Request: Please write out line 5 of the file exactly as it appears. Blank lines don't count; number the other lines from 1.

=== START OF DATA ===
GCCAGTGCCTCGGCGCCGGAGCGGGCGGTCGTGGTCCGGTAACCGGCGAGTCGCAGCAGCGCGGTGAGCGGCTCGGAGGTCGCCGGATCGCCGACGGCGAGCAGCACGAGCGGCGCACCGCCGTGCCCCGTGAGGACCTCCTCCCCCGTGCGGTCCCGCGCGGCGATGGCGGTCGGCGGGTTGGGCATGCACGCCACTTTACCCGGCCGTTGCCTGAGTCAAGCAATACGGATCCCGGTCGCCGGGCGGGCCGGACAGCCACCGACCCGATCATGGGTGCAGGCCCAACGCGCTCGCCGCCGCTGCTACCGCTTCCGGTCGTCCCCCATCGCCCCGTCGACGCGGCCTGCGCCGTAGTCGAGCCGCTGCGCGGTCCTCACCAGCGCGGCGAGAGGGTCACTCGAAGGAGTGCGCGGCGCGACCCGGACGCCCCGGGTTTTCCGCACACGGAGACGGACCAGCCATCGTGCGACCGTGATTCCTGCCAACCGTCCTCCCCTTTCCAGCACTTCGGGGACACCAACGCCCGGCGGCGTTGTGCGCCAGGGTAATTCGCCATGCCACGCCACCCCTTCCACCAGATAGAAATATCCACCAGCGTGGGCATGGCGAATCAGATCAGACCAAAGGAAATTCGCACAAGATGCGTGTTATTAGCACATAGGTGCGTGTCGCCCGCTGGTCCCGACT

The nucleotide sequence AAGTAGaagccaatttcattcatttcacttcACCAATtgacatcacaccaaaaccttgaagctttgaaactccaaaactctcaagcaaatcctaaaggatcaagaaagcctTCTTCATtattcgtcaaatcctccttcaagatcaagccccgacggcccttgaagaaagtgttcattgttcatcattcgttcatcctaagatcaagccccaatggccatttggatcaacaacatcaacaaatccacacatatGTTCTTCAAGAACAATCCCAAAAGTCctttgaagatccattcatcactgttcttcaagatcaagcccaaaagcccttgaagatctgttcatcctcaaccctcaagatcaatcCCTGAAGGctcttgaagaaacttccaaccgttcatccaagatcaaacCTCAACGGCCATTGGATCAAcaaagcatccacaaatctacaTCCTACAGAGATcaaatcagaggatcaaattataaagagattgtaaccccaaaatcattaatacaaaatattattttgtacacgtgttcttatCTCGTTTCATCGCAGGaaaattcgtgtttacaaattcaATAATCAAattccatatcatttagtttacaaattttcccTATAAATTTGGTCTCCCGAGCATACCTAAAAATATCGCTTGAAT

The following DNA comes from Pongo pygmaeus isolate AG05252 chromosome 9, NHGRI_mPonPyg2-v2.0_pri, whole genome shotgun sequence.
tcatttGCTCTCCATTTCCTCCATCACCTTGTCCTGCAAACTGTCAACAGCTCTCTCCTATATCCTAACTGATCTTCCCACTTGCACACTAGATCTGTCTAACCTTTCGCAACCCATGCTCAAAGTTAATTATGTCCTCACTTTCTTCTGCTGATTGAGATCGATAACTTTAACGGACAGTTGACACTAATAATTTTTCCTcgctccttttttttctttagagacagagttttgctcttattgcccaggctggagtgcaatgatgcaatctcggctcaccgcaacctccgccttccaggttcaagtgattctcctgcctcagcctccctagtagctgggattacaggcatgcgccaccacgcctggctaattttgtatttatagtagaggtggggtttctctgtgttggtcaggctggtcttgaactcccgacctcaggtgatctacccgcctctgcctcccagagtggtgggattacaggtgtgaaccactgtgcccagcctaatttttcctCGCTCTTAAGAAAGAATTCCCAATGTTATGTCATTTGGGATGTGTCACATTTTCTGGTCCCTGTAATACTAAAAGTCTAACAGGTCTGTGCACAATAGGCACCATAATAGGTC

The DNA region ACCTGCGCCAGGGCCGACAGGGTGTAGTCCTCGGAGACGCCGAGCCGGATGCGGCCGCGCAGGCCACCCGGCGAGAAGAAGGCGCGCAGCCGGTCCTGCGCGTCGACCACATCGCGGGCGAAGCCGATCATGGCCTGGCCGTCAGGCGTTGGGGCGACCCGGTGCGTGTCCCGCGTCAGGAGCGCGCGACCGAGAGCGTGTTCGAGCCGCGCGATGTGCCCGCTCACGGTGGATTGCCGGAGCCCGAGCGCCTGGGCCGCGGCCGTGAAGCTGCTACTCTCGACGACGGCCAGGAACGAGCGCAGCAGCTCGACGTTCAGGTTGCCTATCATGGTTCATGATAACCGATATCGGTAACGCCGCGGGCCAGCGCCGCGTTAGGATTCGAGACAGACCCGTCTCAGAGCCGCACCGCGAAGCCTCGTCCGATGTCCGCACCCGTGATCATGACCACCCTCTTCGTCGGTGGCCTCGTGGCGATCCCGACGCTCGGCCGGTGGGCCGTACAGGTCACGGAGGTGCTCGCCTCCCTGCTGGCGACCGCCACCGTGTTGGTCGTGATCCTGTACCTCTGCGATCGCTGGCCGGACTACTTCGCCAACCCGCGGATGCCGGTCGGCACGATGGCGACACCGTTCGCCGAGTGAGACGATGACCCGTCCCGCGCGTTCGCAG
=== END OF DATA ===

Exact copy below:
The DNA region ACCTGCGCCAGGGCCGACAGGGTGTAGTCCTCGGAGACGCCGAGCCGGATGCGGCCGCGCAGGCCACCCGGCGAGAAGAAGGCGCGCAGCCGGTCCTGCGCGTCGACCACATCGCGGGCGAAGCCGATCATGGCCTGGCCGTCAGGCGTTGGGGCGACCCGGTGCGTGTCCCGCGTCAGGAGCGCGCGACCGAGAGCGTGTTCGAGCCGCGCGATGTGCCCGCTCACGGTGGATTGCCGGAGCCCGAGCGCCTGGGCCGCGGCCGTGAAGCTGCTACTCTCGACGACGGCCAGGAACGAGCGCAGCAGCTCGACGTTCAGGTTGCCTATCATGGTTCATGATAACCGATATCGGTAACGCCGCGGGCCAGCGCCGCGTTAGGATTCGAGACAGACCCGTCTCAGAGCCGCACCGCGAAGCCTCGTCCGATGTCCGCACCCGTGATCATGACCACCCTCTTCGTCGGTGGCCTCGTGGCGATCCCGACGCTCGGCCGGTGGGCCGTACAGGTCACGGAGGTGCTCGCCTCCCTGCTGGCGACCGCCACCGTGTTGGTCGTGATCCTGTACCTCTGCGATCGCTGGCCGGACTACTTCGCCAACCCGCGGATGCCGGTCGGCACGATGGCGACACCGTTCGCCGAGTGAGACGATGACCCGTCCCGCGCGTTCGCAG